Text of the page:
I need someone else's beautiful words
March 29, 2017 11:56 AM   Subscribe

My younger sister is dying from cancer. I’m told she doesn’t have much time left. We’ve said our good-byes, but I can still visit her every few days for now. When I went to see her last night at the hospital, she was sedated and drifting in and out of consciousness. I’m not a chatty sort of person, so I took a couple of books of Dennis Lee poems I used to read to her when we were kids. Reading those aloud was good for a two-hour visit where she was aware I was there, but she wasn’t able to talk. I got some smiles from her, though. Taking the same books again seems low effort, but regular books have a narrative that I don’t think she’ll be able to follow. I think nice words without much of a storyline would work best, but I don’t know much poetry. I was wondering if folks had some suggestions as to what might be appropriate? She is religious (Salvation Army), I am not. She's read a lot of fantasy and romance.
posted by TORunner to Writing & Language (31 answers total) 15 users marked this as a favorite
 
This isn't really religious, but pretty much anything by Mary Oliver is lovely when read aloud. I mostly recommend American Primitive. She writes of nature, and many of her poems are short lyrical pieces. There are a few that are story poems too, notably, the Lost Child, and one about John Chapman. They are peaceful and beautiful.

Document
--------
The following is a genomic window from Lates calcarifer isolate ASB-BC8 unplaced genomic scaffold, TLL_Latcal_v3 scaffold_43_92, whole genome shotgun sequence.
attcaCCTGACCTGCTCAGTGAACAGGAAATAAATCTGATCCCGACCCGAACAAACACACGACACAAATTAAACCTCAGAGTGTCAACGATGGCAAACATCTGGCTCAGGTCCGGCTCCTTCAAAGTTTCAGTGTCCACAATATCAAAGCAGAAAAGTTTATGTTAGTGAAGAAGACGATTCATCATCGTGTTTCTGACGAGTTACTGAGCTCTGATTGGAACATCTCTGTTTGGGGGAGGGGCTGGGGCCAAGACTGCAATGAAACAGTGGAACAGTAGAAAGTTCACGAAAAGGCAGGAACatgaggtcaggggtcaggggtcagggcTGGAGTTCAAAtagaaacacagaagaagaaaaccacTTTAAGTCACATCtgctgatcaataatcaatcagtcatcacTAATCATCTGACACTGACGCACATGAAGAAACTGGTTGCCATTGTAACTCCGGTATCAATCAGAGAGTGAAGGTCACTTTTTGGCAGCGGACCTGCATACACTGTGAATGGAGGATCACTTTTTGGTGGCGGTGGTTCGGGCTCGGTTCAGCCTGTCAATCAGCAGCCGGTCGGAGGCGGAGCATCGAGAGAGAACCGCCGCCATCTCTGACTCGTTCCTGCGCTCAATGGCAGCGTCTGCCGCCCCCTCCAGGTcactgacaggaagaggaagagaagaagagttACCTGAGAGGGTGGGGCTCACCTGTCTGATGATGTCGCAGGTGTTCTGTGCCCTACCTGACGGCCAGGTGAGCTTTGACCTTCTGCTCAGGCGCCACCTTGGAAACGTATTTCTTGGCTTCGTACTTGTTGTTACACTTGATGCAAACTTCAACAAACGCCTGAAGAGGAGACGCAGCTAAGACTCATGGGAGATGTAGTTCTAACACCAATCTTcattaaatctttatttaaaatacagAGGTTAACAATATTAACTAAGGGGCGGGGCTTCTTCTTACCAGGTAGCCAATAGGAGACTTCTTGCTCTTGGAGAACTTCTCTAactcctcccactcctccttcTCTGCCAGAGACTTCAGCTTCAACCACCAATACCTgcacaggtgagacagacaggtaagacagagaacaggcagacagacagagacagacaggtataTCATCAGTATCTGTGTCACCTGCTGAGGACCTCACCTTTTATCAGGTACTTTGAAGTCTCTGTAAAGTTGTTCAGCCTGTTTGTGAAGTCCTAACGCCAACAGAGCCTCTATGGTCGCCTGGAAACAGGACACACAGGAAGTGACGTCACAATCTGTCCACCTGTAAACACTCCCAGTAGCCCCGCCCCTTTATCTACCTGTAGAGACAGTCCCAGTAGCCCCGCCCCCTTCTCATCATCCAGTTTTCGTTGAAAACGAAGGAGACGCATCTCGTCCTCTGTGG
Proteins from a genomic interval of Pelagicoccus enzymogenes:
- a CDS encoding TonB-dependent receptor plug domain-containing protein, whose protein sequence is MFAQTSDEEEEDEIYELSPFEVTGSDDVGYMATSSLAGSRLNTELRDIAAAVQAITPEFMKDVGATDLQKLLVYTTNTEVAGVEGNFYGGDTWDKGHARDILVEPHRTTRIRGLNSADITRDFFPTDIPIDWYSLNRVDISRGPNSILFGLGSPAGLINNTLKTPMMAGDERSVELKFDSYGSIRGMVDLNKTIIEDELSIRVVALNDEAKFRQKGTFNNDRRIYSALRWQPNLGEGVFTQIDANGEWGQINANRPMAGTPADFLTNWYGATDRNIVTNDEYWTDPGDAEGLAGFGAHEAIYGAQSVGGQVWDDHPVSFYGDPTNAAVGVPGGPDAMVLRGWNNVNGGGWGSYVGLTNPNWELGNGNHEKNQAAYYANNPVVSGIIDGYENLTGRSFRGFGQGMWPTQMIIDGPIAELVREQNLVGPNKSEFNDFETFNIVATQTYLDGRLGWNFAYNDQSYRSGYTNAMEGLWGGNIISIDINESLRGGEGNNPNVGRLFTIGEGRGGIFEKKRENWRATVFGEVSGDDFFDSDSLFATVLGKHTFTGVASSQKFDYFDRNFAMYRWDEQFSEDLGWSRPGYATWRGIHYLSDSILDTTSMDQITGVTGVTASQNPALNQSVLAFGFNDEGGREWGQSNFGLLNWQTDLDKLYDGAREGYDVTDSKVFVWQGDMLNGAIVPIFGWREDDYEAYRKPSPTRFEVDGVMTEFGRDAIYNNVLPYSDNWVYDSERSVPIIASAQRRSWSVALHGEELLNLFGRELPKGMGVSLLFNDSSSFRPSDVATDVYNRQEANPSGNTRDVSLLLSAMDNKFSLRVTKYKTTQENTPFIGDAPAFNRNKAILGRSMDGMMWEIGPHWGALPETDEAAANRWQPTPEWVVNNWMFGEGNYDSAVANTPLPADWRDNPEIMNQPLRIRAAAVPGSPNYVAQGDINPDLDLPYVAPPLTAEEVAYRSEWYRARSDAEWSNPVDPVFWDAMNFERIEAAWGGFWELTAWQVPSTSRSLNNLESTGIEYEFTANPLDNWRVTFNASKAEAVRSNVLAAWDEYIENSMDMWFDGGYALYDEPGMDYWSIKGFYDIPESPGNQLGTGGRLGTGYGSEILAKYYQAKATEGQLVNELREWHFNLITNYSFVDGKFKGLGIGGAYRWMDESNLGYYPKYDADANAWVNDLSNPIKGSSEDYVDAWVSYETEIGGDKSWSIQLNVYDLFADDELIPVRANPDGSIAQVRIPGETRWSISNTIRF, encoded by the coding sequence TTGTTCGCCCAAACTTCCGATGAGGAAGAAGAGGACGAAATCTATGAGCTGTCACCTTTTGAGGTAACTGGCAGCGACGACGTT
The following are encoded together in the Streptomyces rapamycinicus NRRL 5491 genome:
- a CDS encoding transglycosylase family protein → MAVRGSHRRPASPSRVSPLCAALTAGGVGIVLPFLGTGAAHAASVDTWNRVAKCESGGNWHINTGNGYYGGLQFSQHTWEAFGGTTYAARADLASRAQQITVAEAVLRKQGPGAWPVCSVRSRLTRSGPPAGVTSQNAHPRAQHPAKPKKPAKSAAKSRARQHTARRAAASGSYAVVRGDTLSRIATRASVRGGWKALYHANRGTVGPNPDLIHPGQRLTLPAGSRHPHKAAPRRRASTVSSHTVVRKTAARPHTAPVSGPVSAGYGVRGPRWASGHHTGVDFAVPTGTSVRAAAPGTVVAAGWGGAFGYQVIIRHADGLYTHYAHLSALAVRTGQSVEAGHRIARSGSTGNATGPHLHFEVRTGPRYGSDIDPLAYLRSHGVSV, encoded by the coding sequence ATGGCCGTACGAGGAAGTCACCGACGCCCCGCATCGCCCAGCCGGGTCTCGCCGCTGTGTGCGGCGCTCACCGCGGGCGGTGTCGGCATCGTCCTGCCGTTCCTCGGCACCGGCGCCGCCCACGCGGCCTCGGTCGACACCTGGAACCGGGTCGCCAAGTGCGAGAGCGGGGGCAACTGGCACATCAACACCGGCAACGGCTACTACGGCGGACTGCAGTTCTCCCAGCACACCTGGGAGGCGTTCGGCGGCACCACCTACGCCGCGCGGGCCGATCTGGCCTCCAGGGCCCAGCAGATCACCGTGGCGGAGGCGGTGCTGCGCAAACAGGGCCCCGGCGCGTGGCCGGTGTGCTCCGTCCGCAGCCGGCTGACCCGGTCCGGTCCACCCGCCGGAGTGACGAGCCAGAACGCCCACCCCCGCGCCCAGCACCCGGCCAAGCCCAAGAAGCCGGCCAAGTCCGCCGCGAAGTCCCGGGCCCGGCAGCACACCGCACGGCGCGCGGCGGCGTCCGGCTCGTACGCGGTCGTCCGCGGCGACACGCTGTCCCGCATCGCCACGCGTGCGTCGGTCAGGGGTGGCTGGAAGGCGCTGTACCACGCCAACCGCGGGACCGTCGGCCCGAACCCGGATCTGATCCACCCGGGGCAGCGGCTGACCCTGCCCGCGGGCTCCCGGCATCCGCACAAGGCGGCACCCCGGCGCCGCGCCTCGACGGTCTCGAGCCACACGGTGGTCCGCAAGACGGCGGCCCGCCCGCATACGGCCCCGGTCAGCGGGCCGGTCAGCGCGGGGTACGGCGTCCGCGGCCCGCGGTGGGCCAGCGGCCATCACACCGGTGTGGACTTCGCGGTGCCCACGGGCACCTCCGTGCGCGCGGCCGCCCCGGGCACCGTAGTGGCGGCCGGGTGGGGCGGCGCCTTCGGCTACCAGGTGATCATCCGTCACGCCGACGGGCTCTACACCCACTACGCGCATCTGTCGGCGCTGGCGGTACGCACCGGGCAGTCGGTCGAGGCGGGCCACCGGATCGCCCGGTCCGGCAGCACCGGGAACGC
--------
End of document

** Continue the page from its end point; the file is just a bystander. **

Children's books are often very soothing, and have simple story lines.

My sincerest sympathy to you and your sister.
posted by LaBellaStella at 12:10 PM on March 29 [11 favorites]


Archy and Mehitabel?
Other familiar books from your childhood might be similarly easy to follow and also bring up good memories.
posted by staraling at 12:10 PM on March 29 [7 favorites]


What about singing songs? In a similar situation recently, singing "You are my Sunshine," "Somewhere Over the Rainbow," "Here Comes the Sun" and the like went well, I think. Her hospital might have a music therapist around who could lead the effort if you're not a confident singer; they usually play guitar and have a lot of these kinds of songs in their repertoires. Take care.
posted by carmicha at 12:16 PM on March 29 [8 favorites]


Byron and Tennyson are both adventurous and Romantic ( note the capital R; I don't mean that they're necessarily all lovey-dovey), and more accessible to Modern ears than a lot of people think.
posted by The Underpants Monster at 12:16 PM on March 29 [5 favorites]


I forgot to add that I'm so sorry to hear about your family's sad news.
posted by The Underpants Monster at 12:17 PM on March 29


Kahlil Gibran's The Prophet is a classic for this kind of reading.

You can find it on Gutenberg Australia.

My sympathies.
posted by zadcat at 12:24 PM on March 29 [5 favorites]


I am so sorry. I think your voice is the important part here, and if you want to make her smile you might bring some Seuss books, and maybe some Shel Silverstein (but not the damned Giving Tree).
posted by Lyn Never at 12:35 PM on March 29 [14 favorites]


I'm so sorry. I think haikus by Basho might be nice-- they're imagistic and don't require following any narrative thread. And they're short- you can read as many or few as you like. Seconding Mary Oliver. Stanley Kunitz's poems are also beautiful.
posted by Mystical Listicle at 12:58 PM on March 29 [1 favorite]